The actual code I needed was something like the code here (to initialize MSAL) and here (to get a token). After I get the token, I just add it as a bearer token to the header for the request.

Here’s a bit of “before” and “after” code:

// before:
using Microsoft.IdentityModel.Clients.ActiveDirectory;

// get the parameters from a config file, or somewhere...
string clientId = ConfigurationManager.AppSettings["ClientId"];
string clientSecret = ConfigurationManager.AppSettings["ClientSecret"];
string authority = ConfigurationManager.AppSettings["Authority"];
string svcResourceId = ConfigurationManager.AppSettings["ServiceResourceId"];

AuthenticationContext authContext = null;
ClientCredential clientCredential = null;

authContext = new AuthenticationContext(authority);
clientCredential = new ClientCredential(clientId, clientSecret);
AuthenticationResult result = null;
	result = await authContext.AcquireTokenAsync(svcResourceId, clientCredential);
catch (AdalException ex)
		"An error occurred while acquiring a token\nTime: {0}\nError: {1}\n",
		DateTime.Now.ToString(), ex.ToString()));
//Console.WriteLine("Access Token: {0}", result.AccessToken);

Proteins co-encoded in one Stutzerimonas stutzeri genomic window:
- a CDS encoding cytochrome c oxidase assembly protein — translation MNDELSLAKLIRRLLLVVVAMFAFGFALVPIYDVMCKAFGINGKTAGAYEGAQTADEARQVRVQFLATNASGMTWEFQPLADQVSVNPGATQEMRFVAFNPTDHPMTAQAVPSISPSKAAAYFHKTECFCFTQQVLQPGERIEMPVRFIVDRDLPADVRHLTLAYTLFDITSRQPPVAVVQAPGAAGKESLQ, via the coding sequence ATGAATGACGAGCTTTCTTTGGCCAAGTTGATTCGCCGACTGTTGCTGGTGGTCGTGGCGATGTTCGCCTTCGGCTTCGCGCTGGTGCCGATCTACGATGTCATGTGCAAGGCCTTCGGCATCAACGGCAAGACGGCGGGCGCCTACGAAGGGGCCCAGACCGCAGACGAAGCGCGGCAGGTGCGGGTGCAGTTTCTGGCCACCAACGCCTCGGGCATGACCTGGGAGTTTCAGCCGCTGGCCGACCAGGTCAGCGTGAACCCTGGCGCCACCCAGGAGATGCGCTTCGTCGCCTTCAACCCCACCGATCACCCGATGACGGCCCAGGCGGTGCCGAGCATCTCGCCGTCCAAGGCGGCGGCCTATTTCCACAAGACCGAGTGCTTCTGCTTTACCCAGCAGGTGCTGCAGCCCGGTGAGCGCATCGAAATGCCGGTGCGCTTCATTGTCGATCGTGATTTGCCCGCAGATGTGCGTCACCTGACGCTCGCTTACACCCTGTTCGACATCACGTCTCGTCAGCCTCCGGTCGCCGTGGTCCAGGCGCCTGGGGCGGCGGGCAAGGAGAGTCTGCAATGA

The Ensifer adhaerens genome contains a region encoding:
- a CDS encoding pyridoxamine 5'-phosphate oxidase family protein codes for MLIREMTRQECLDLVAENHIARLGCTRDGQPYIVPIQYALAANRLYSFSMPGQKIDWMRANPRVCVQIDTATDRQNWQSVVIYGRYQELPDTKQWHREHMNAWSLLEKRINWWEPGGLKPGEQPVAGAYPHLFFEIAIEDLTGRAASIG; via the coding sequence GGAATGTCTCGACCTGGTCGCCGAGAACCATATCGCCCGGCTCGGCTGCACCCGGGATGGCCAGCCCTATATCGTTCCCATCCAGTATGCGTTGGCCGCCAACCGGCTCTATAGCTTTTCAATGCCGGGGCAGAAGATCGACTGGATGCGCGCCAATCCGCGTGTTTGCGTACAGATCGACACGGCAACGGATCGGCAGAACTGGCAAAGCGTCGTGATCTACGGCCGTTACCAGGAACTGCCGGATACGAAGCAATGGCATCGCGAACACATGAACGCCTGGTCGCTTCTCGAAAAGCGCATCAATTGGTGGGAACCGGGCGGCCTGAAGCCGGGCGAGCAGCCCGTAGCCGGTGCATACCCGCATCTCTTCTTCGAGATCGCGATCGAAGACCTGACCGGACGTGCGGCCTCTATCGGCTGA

client = new HttpClient();
client.BaseAddress = new Uri(BaseAddr);
client.DefaultRequestHeaders.Accept.Add(new MediaTypeWithQualityHeaderValue("application/json"));
// Add the access token to the authorization header of the request.
client.DefaultRequestHeaders.Authorization = new AuthenticationHeaderValue("Bearer", result.AccessToken);

// after: 
using Microsoft.Identity.Client;

IConfidentialClientApplication app = ConfidentialClientApplicationBuilder.Create(clientId)

AuthenticationResult authResult = null;
	List<String> scopes = new List<String>() { svcResourceId + "/.default" };
	authResult = await app.AcquireTokenForClient(scopes).ExecuteAsync();
	//string accessToken = authResult.AccessToken;
	//Console.WriteLine($"Access Token: {accessToken}");
catch (Exception ex)
	Console.WriteLine($"MSAL Error: {ex.Message}");

I’m not sure if anyone other than me will ever find this useful, but here it is, just in case.

random comic book stuff

I didn’t manage to clear out my brain in yesterday’s post, so here’s another one, this time with some random comic book stuff that I found interesting.

First: On a number of occasions, I’ve regretted selling my copy of Teenage Mutant Ninja Turtles #1, years ago, for a relatively paltry sum of around $100. At the time, I thought TMNT had peaked. But no. Here’s one that just sold for more that $10,000. Sigh. I ordered my copy direct from Eastman and Laird, for the original cover price of $1.50, plus maybe $1 for shipping, back when it first came out. I was likely one of the very first people to own a copy.